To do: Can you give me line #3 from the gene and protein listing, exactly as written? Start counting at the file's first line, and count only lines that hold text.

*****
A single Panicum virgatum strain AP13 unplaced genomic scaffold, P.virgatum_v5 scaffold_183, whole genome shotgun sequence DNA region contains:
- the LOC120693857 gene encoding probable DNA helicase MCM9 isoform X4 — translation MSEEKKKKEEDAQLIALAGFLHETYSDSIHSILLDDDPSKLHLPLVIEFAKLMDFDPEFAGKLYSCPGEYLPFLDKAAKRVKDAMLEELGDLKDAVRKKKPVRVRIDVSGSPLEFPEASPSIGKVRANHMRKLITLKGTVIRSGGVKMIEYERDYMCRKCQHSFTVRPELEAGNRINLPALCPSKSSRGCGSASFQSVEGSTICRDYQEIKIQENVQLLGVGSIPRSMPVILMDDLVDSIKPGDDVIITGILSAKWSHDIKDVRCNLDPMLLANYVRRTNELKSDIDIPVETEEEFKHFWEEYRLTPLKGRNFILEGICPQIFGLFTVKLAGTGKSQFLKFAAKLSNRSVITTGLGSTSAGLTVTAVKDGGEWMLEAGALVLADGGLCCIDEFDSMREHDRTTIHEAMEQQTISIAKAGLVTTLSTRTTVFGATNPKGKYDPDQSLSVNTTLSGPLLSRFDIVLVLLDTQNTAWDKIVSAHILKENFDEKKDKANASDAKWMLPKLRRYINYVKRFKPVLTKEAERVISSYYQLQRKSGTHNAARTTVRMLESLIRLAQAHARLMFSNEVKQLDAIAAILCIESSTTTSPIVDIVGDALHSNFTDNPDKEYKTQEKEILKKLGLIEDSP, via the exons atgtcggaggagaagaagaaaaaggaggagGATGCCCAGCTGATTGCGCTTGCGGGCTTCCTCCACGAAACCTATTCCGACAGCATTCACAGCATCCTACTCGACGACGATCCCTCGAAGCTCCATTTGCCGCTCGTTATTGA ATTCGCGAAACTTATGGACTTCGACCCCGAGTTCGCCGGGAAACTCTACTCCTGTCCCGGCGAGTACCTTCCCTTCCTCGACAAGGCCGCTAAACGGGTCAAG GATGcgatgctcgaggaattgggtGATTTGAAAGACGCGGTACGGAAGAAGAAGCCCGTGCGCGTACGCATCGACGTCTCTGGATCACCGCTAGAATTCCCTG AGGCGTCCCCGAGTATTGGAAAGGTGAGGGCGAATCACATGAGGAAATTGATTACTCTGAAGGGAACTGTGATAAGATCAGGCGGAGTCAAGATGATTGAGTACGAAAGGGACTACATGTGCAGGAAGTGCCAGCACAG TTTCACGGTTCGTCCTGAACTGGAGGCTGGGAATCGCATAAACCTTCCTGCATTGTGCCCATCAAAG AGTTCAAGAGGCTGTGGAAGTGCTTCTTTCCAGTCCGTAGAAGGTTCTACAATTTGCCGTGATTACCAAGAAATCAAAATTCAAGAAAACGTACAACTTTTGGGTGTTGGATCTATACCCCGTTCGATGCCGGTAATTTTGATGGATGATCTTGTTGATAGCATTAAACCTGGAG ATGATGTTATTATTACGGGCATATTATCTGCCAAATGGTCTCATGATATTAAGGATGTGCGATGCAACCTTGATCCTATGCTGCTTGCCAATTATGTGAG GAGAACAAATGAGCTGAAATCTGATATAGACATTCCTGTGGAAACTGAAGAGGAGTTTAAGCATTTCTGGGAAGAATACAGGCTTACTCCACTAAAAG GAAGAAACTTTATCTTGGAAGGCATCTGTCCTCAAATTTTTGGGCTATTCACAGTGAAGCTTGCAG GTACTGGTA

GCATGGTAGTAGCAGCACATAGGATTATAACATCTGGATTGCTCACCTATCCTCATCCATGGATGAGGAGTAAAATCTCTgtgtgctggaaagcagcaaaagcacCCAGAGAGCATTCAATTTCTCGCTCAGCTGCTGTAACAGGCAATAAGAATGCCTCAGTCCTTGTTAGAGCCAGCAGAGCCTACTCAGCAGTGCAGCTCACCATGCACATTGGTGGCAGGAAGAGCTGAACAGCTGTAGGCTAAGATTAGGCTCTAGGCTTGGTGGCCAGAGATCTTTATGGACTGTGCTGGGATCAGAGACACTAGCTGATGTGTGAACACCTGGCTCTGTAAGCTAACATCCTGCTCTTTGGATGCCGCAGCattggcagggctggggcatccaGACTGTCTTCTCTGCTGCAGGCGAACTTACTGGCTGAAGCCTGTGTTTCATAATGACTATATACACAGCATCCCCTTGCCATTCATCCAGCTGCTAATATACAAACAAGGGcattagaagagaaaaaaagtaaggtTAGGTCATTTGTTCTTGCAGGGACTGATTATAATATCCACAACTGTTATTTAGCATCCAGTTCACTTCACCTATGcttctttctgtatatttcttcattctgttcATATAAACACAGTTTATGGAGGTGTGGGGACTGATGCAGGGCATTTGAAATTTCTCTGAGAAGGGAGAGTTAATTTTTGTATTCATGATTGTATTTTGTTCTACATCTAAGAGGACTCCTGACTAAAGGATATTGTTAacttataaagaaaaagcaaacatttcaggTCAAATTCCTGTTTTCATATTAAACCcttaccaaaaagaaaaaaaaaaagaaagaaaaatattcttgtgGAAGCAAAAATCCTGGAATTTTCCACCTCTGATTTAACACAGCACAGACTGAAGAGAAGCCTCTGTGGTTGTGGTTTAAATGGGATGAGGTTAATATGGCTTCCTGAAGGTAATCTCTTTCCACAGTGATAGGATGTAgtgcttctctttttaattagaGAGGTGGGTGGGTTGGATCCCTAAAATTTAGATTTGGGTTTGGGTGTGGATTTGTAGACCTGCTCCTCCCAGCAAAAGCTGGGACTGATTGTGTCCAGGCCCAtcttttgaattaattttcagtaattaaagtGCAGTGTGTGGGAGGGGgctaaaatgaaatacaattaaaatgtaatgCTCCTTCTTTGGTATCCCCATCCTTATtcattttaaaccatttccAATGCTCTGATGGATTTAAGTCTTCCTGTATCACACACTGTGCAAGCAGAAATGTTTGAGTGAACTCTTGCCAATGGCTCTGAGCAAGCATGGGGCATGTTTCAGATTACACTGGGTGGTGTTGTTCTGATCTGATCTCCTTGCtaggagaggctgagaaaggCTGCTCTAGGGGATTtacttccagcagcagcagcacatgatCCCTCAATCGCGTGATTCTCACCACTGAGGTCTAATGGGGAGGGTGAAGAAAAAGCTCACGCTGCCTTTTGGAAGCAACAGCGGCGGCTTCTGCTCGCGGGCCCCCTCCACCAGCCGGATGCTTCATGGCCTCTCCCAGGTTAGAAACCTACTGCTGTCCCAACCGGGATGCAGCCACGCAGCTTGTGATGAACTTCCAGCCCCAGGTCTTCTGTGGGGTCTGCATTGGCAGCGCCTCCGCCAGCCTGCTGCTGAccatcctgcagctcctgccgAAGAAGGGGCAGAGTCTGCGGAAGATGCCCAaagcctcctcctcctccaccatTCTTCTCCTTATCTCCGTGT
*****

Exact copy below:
GCATGGTAGTAGCAGCACATAGGATTATAACATCTGGATTGCTCACCTATCCTCATCCATGGATGAGGAGTAAAATCTCTgtgtgctggaaagcagcaaaagcacCCAGAGAGCATTCAATTTCTCGCTCAGCTGCTGTAACAGGCAATAAGAATGCCTCAGTCCTTGTTAGAGCCAGCAGAGCCTACTCAGCAGTGCAGCTCACCATGCACATTGGTGGCAGGAAGAGCTGAACAGCTGTAGGCTAAGATTAGGCTCTAGGCTTGGTGGCCAGAGATCTTTATGGACTGTGCTGGGATCAGAGACACTAGCTGATGTGTGAACACCTGGCTCTGTAAGCTAACATCCTGCTCTTTGGATGCCGCAGCattggcagggctggggcatccaGACTGTCTTCTCTGCTGCAGGCGAACTTACTGGCTGAAGCCTGTGTTTCATAATGACTATATACACAGCATCCCCTTGCCATTCATCCAGCTGCTAATATACAAACAAGGGcattagaagagaaaaaaagtaaggtTAGGTCATTTGTTCTTGCAGGGACTGATTATAATATCCACAACTGTTATTTAGCATCCAGTTCACTTCACCTATGcttctttctgtatatttcttcattctgttcATATAAACACAGTTTATGGAGGTGTGGGGACTGATGCAGGGCATTTGAAATTTCTCTGAGAAGGGAGAGTTAATTTTTGTATTCATGATTGTATTTTGTTCTACATCTAAGAGGACTCCTGACTAAAGGATATTGTTAacttataaagaaaaagcaaacatttcaggTCAAATTCCTGTTTTCATATTAAACCcttaccaaaaagaaaaaaaaaaagaaagaaaaatattcttgtgGAAGCAAAAATCCTGGAATTTTCCACCTCTGATTTAACACAGCACAGACTGAAGAGAAGCCTCTGTGGTTGTGGTTTAAATGGGATGAGGTTAATATGGCTTCCTGAAGGTAATCTCTTTCCACAGTGATAGGATGTAgtgcttctctttttaattagaGAGGTGGGTGGGTTGGATCCCTAAAATTTAGATTTGGGTTTGGGTGTGGATTTGTAGACCTGCTCCTCCCAGCAAAAGCTGGGACTGATTGTGTCCAGGCCCAtcttttgaattaattttcagtaattaaagtGCAGTGTGTGGGAGGGGgctaaaatgaaatacaattaaaatgtaatgCTCCTTCTTTGGTATCCCCATCCTTATtcattttaaaccatttccAATGCTCTGATGGATTTAAGTCTTCCTGTATCACACACTGTGCAAGCAGAAATGTTTGAGTGAACTCTTGCCAATGGCTCTGAGCAAGCATGGGGCATGTTTCAGATTACACTGGGTGGTGTTGTTCTGATCTGATCTCCTTGCtaggagaggctgagaaaggCTGCTCTAGGGGATTtacttccagcagcagcagcacatgatCCCTCAATCGCGTGATTCTCACCACTGAGGTCTAATGGGGAGGGTGAAGAAAAAGCTCACGCTGCCTTTTGGAAGCAACAGCGGCGGCTTCTGCTCGCGGGCCCCCTCCACCAGCCGGATGCTTCATGGCCTCTCCCAGGTTAGAAACCTACTGCTGTCCCAACCGGGATGCAGCCACGCAGCTTGTGATGAACTTCCAGCCCCAGGTCTTCTGTGGGGTCTGCATTGGCAGCGCCTCCGCCAGCCTGCTGCTGAccatcctgcagctcctgccgAAGAAGGGGCAGAGTCTGCGGAAGATGCCCAaagcctcctcctcctccaccatTCTTCTCCTTATCTCCGTGT